Cassius Winston was a senior at Michigan State. Udoka Azubuike was a senior at Kansas. Payton Pritchard was a senior at Kansas.
LaMelo Ball and R.J. Hampton – as old-enough American-born players who completed professional contracts outside the NBA – were automatically eligible.
Otherwise, practically every first-round prospect had to declare for the 2020 NBA Draft.
The NBA allows players to withdraw until 10 days before the draft (whenever that will be). The NCAA typically has an earlier withdrawal deadline for maintaining eligibility, though everything is in flux amid the coronavirus pandemic.
For now, here are all 205 early entrants (163 players from the American system and 42 international players):
Tulane guard Teshaun Hightower, who announced he was declaring for the draft and was since charged with murder, was not included.
LEXINGTON, Ky. — Kentucky forward Nick Richards will enter the NBA draft and forego his final season of collegiate eligibility by signing with an agency.
The 6-foot-11 junior is the fourth Wildcats starter to turn pro. He’s coming off a breakout season in which he was named a first-team All-Southeastern Conference selection by The Associated Press and league coaches. His per-game scoring average increased 10 points from his sophomore season to 14.0 while starting 30 of 31 contests to help the Wildcats (25-6) earn the SEC regular season title before the postseason was canceled because of coronavirus concerns.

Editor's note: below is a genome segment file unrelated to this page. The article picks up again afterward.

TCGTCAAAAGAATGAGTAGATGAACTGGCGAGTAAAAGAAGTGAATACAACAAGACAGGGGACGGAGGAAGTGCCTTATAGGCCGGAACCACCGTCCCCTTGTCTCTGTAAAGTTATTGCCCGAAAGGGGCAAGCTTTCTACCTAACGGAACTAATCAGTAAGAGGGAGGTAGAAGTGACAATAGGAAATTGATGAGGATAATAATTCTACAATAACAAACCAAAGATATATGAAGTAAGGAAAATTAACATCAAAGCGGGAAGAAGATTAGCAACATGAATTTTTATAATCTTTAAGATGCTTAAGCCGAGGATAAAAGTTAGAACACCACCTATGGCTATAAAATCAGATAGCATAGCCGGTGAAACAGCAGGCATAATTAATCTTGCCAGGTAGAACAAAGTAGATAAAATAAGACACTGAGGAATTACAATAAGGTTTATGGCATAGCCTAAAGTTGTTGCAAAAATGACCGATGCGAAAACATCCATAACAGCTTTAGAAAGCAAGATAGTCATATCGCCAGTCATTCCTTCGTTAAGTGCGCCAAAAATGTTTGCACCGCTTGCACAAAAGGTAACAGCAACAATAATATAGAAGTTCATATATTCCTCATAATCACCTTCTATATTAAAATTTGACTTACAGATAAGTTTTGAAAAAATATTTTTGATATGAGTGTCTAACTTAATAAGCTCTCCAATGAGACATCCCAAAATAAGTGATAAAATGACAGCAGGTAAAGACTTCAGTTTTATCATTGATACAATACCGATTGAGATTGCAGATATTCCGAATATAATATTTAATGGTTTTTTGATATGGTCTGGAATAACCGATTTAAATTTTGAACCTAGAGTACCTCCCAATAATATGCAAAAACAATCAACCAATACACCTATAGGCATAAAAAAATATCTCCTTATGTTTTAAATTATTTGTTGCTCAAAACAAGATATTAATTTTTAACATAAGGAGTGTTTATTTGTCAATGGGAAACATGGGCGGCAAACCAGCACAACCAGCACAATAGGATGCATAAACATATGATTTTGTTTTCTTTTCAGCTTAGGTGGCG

Richards also ranked fourth nationally in shooting at 64% and made the SEC all-defensive squad with averages of 7.8 rebounds and 2.13 blocks per game.
Richards is projected as a late second-round pick, if he’s drafted at all.
Richards, from Kingston, Jamaica, thanked Kentucky coaches and teammates for his steady improvement in a release on Tuesday. He said it’s time to pursue his ultimate dream of being an NBA player and added, “I’m prepared for this step because of my time at Kentucky.”
Richards’ announcement comes a day after leading scorer Immanuel Quickley declared for the draft. Guards Ashton Hagans on Sunday and Tyrese Maxey turned pro last week.
Kentucky sophomore Ashton Hagans declared for the NBA draft yesterday.
Now comes the main attraction from Lexington.
Maxey will likely be a lottery pick, though that requires significant projection to justify.
The guard sometimes looks like a premier scorer. He handles the ball well and create his own shot. He shot well from outside before Kentucky and made 83 percent of his free throws last season. But he connected on just 29 percent of his 3-pointers. That 3-point percentage must – and could – increase majorly in the NBA.
Maxey’s inside game is more advanced. He can change speeds, and his floater is effective.
He’s also a solid defender who plays hard. His approach to the game is commendable – and it has to be. Maxey is not an especially explosive athlete. That gives him a narrow needle to thread as he enters the NBA.
At 6-foot-3 with a 6-foot-8 wingspan, Maxey could settle in at either guard position. His potential is highest at point guard, where he’d have the ball in his hands more. But he must distribute better – another skill he showed flashes of but didn’t sustain consistently.